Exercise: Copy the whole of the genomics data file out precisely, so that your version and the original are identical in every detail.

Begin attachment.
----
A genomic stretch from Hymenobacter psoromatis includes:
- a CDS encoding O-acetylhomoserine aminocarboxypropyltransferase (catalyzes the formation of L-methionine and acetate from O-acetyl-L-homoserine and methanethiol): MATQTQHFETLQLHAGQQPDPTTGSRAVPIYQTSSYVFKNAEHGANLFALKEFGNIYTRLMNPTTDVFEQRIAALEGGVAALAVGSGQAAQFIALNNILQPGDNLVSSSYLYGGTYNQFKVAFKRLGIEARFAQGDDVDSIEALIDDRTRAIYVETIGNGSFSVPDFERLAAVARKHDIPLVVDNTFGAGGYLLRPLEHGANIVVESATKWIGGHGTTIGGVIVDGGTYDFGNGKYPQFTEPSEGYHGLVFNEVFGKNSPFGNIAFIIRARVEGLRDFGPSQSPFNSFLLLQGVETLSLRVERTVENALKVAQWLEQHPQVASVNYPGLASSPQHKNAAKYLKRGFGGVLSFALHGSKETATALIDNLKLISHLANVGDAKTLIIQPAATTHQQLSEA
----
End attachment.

A genomic stretch from Hymenobacter psoromatis includes:
- a CDS encoding O-acetylhomoserine aminocarboxypropyltransferase (catalyzes the formation of L-methionine and acetate from O-acetyl-L-homoserine and methanethiol): MATQTQHFETLQLHAGQQPDPTTGSRAVPIYQTSSYVFKNAEHGANLFALKEFGNIYTRLMNPTTDVFEQRIAALEGGVAALAVGSGQAAQFIALNNILQPGDNLVSSSYLYGGTYNQFKVAFKRLGIEARFAQGDDVDSIEALIDDRTRAIYVETIGNGSFSVPDFERLAAVARKHDIPLVVDNTFGAGGYLLRPLEHGANIVVESATKWIGGHGTTIGGVIVDGGTYDFGNGKYPQFTEPSEGYHGLVFNEVFGKNSPFGNIAFIIRARVEGLRDFGPSQSPFNSFLLLQGVETLSLRVERTVENALKVAQWLEQHPQVASVNYPGLASSPQHKNAAKYLKRGFGGVLSFALHGSKETATALIDNLKLISHLANVGDAKTLIIQPAATTHQQLSEA